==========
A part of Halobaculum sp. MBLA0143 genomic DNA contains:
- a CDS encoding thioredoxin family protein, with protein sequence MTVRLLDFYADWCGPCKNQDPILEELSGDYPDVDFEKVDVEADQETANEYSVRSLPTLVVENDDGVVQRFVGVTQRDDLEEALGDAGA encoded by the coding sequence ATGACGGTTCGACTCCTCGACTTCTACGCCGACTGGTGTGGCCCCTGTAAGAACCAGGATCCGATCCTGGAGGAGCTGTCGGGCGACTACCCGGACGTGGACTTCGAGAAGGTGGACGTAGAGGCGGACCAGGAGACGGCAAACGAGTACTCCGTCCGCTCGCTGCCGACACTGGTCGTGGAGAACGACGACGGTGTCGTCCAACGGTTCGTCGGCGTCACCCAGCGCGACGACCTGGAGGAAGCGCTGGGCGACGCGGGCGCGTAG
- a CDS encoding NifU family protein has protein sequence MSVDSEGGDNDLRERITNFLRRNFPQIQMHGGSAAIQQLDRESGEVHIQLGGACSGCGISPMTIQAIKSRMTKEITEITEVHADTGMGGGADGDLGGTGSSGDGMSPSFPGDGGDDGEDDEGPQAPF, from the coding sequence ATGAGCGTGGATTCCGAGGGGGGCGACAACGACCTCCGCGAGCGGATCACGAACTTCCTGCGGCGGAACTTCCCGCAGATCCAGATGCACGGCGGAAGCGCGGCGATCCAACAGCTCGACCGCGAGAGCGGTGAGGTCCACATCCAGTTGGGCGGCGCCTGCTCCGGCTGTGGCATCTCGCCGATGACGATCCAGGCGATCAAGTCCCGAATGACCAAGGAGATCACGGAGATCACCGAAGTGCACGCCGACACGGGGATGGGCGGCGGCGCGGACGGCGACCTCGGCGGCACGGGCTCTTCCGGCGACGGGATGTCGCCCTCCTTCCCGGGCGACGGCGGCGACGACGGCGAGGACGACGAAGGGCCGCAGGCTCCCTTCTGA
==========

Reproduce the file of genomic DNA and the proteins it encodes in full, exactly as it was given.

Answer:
A part of Halobaculum sp. MBLA0143 genomic DNA contains:
- a CDS encoding thioredoxin family protein, with protein sequence MTVRLLDFYADWCGPCKNQDPILEELSGDYPDVDFEKVDVEADQETANEYSVRSLPTLVVENDDGVVQRFVGVTQRDDLEEALGDAGA encoded by the coding sequence ATGACGGTTCGACTCCTCGACTTCTACGCCGACTGGTGTGGCCCCTGTAAGAACCAGGATCCGATCCTGGAGGAGCTGTCGGGCGACTACCCGGACGTGGACTTCGAGAAGGTGGACGTAGAGGCGGACCAGGAGACGGCAAACGAGTACTCCGTCCGCTCGCTGCCGACACTGGTCGTGGAGAACGACGACGGTGTCGTCCAACGGTTCGTCGGCGTCACCCAGCGCGACGACCTGGAGGAAGCGCTGGGCGACGCGGGCGCGTAG
- a CDS encoding NifU family protein has protein sequence MSVDSEGGDNDLRERITNFLRRNFPQIQMHGGSAAIQQLDRESGEVHIQLGGACSGCGISPMTIQAIKSRMTKEITEITEVHADTGMGGGADGDLGGTGSSGDGMSPSFPGDGGDDGEDDEGPQAPF, from the coding sequence ATGAGCGTGGATTCCGAGGGGGGCGACAACGACCTCCGCGAGCGGATCACGAACTTCCTGCGGCGGAACTTCCCGCAGATCCAGATGCACGGCGGAAGCGCGGCGATCCAACAGCTCGACCGCGAGAGCGGTGAGGTCCACATCCAGTTGGGCGGCGCCTGCTCCGGCTGTGGCATCTCGCCGATGACGATCCAGGCGATCAAGTCCCGAATGACCAAGGAGATCACGGAGATCACCGAAGTGCACGCCGACACGGGGATGGGCGGCGGCGCGGACGGCGACCTCGGCGGCACGGGCTCTTCCGGCGACGGGATGTCGCCCTCCTTCCCGGGCGACGGCGGCGACGACGGCGAGGACGACGAAGGGCCGCAGGCTCCCTTCTGA